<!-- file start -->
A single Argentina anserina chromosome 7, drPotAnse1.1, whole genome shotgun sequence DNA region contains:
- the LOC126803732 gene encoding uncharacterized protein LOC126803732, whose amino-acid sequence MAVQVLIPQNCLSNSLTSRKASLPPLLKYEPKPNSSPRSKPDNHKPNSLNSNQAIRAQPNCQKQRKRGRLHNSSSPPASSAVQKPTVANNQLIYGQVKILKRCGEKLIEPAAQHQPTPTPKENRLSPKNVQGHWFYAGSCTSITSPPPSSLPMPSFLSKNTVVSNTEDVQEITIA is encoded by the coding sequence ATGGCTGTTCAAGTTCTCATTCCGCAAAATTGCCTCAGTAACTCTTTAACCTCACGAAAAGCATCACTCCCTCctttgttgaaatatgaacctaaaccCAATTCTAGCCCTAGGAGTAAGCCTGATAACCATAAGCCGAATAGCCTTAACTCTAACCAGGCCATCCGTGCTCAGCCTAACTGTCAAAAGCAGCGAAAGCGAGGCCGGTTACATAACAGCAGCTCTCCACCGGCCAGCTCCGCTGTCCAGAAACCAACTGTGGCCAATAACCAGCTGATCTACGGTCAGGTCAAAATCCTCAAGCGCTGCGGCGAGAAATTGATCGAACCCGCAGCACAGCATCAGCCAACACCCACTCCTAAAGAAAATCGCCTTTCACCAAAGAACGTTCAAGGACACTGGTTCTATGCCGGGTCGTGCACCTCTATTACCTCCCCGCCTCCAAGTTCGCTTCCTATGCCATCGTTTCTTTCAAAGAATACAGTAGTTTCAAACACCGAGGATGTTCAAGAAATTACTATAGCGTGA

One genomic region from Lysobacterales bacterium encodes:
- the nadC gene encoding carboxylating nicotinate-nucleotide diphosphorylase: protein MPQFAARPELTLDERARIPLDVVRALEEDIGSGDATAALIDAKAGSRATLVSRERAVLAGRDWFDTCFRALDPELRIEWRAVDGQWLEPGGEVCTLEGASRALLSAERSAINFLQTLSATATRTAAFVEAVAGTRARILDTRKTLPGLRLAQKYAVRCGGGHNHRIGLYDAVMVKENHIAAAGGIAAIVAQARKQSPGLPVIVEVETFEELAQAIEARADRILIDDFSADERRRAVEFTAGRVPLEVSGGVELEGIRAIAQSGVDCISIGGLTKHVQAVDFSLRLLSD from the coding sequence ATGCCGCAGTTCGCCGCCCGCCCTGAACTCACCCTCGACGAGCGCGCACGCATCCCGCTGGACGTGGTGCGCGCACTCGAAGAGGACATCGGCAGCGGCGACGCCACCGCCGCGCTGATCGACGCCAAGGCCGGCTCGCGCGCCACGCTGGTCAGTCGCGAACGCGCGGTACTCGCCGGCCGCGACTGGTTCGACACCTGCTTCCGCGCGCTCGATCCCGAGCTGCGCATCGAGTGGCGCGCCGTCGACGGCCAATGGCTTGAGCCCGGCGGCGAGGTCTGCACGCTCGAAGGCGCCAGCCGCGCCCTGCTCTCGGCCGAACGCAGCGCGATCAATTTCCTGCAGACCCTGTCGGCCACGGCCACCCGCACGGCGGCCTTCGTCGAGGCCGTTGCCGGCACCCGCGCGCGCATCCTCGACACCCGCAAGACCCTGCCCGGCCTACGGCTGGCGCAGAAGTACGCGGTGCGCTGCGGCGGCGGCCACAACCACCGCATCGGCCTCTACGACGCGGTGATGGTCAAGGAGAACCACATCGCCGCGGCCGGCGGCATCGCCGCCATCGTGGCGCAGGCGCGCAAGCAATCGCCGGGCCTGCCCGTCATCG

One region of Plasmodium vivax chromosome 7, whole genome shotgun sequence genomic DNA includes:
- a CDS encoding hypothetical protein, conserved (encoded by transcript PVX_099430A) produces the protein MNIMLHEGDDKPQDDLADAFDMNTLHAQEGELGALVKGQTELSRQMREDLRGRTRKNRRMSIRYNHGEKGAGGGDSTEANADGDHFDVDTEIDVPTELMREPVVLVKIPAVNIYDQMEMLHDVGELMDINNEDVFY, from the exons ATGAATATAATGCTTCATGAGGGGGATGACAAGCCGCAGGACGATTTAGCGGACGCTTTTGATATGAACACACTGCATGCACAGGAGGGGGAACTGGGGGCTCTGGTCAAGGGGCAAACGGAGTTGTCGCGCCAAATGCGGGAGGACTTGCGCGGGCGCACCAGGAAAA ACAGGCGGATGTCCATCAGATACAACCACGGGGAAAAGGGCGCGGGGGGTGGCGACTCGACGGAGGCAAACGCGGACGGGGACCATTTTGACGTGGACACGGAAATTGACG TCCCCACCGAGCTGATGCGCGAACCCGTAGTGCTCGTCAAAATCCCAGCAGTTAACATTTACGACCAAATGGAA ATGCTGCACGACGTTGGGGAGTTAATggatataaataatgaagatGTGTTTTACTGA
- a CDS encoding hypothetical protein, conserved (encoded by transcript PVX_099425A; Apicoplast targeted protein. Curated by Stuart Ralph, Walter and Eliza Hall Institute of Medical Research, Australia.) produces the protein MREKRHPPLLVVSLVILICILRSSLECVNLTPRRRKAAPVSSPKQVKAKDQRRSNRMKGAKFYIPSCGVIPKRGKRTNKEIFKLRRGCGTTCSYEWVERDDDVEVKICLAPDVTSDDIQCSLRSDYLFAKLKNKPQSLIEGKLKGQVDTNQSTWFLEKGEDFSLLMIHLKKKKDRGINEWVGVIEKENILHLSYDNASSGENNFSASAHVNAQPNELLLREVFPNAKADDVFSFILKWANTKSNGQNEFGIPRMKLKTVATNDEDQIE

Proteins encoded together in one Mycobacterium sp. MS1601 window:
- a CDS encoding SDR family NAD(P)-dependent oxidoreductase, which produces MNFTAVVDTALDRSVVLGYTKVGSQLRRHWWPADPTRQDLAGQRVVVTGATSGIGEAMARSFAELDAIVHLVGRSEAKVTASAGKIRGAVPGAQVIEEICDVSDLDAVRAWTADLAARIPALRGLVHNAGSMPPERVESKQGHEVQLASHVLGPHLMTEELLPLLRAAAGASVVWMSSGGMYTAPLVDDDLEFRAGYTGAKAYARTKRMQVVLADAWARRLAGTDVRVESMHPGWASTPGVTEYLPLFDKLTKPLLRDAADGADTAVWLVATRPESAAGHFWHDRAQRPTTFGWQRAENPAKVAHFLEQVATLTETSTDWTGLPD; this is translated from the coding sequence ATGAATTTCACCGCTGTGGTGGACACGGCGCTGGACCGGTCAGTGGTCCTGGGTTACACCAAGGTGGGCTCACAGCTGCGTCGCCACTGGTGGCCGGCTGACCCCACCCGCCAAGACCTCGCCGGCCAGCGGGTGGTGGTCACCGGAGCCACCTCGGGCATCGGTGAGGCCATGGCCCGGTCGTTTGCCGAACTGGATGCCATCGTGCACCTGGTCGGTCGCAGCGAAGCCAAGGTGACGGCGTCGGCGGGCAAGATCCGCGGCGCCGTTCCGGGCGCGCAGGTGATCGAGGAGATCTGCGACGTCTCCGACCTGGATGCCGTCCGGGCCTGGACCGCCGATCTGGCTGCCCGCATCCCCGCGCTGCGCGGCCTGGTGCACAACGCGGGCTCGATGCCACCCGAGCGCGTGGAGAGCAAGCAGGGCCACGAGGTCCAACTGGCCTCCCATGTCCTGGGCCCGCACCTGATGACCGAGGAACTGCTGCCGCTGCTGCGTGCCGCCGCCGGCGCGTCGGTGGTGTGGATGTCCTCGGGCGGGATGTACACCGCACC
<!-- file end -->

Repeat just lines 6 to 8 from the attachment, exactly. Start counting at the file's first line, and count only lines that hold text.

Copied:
- a CDS encoding hypothetical protein, conserved (encoded by transcript PVX_099430A) produces the protein MNIMLHEGDDKPQDDLADAFDMNTLHAQEGELGALVKGQTELSRQMREDLRGRTRKNRRMSIRYNHGEKGAGGGDSTEANADGDHFDVDTEIDVPTELMREPVVLVKIPAVNIYDQMEMLHDVGELMDINNEDVFY, from the exons ATGAATATAATGCTTCATGAGGGGGATGACAAGCCGCAGGACGATTTAGCGGACGCTTTTGATATGAACACACTGCATGCACAGGAGGGGGAACTGGGGGCTCTGGTCAAGGGGCAAACGGAGTTGTCGCGCCAAATGCGGGAGGACTTGCGCGGGCGCACCAGGAAAA ACAGGCGGATGTCCATCAGATACAACCACGGGGAAAAGGGCGCGGGGGGTGGCGACTCGACGGAGGCAAACGCGGACGGGGACCATTTTGACGTGGACACGGAAATTGACG TCCCCACCGAGCTGATGCGCGAACCCGTAGTGCTCGTCAAAATCCCAGCAGTTAACATTTACGACCAAATGGAA ATGCTGCACGACGTTGGGGAGTTAATggatataaataatgaagatGTGTTTTACTGA
- a CDS encoding hypothetical protein, conserved (encoded by transcript PVX_099425A; Apicoplast targeted protein. Curated by Stuart Ralph, Walter and Eliza Hall Institute of Medical Research, Australia.) produces the protein MREKRHPPLLVVSLVILICILRSSLECVNLTPRRRKAAPVSSPKQVKAKDQRRSNRMKGAKFYIPSCGVIPKRGKRTNKEIFKLRRGCGTTCSYEWVERDDDVEVKICLAPDVTSDDIQCSLRSDYLFAKLKNKPQSLIEGKLKGQVDTNQSTWFLEKGEDFSLLMIHLKKKKDRGINEWVGVIEKENILHLSYDNASSGENNFSASAHVNAQPNELLLREVFPNAKADDVFSFILKWANTKSNGQNEFGIPRMKLKTVATNDEDQIE

Proteins encoded together in one Mycobacterium sp. MS1601 window: